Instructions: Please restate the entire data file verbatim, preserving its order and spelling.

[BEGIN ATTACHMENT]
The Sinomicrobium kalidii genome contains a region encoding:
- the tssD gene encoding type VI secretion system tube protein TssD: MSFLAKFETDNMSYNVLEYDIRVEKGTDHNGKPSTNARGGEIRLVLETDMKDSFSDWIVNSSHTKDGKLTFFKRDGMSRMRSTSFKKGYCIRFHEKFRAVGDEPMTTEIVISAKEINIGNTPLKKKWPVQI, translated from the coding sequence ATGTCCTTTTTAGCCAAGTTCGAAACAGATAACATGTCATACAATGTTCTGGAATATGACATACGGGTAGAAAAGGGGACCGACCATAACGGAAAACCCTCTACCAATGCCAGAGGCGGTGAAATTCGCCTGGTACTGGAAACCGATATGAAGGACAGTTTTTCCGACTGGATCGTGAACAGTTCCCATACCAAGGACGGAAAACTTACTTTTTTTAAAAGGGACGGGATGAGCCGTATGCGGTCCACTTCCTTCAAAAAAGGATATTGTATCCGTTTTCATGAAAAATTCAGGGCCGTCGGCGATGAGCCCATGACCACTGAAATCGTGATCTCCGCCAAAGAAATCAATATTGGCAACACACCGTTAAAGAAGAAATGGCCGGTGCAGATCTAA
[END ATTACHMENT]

The Sinomicrobium kalidii genome contains a region encoding:
- the tssD gene encoding type VI secretion system tube protein TssD: MSFLAKFETDNMSYNVLEYDIRVEKGTDHNGKPSTNARGGEIRLVLETDMKDSFSDWIVNSSHTKDGKLTFFKRDGMSRMRSTSFKKGYCIRFHEKFRAVGDEPMTTEIVISAKEINIGNTPLKKKWPVQI, translated from the coding sequence ATGTCCTTTTTAGCCAAGTTCGAAACAGATAACATGTCATACAATGTTCTGGAATATGACATACGGGTAGAAAAGGGGACCGACCATAACGGAAAACCCTCTACCAATGCCAGAGGCGGTGAAATTCGCCTGGTACTGGAAACCGATATGAAGGACAGTTTTTCCGACTGGATCGTGAACAGTTCCCATACCAAGGACGGAAAACTTACTTTTTTTAAAAGGGACGGGATGAGCCGTATGCGGTCCACTTCCTTCAAAAAAGGATATTGTATCCGTTTTCATGAAAAATTCAGGGCCGTCGGCGATGAGCCCATGACCACTGAAATCGTGATCTCCGCCAAAGAAATCAATATTGGCAACACACCGTTAAAGAAGAAATGGCCGGTGCAGATCTAA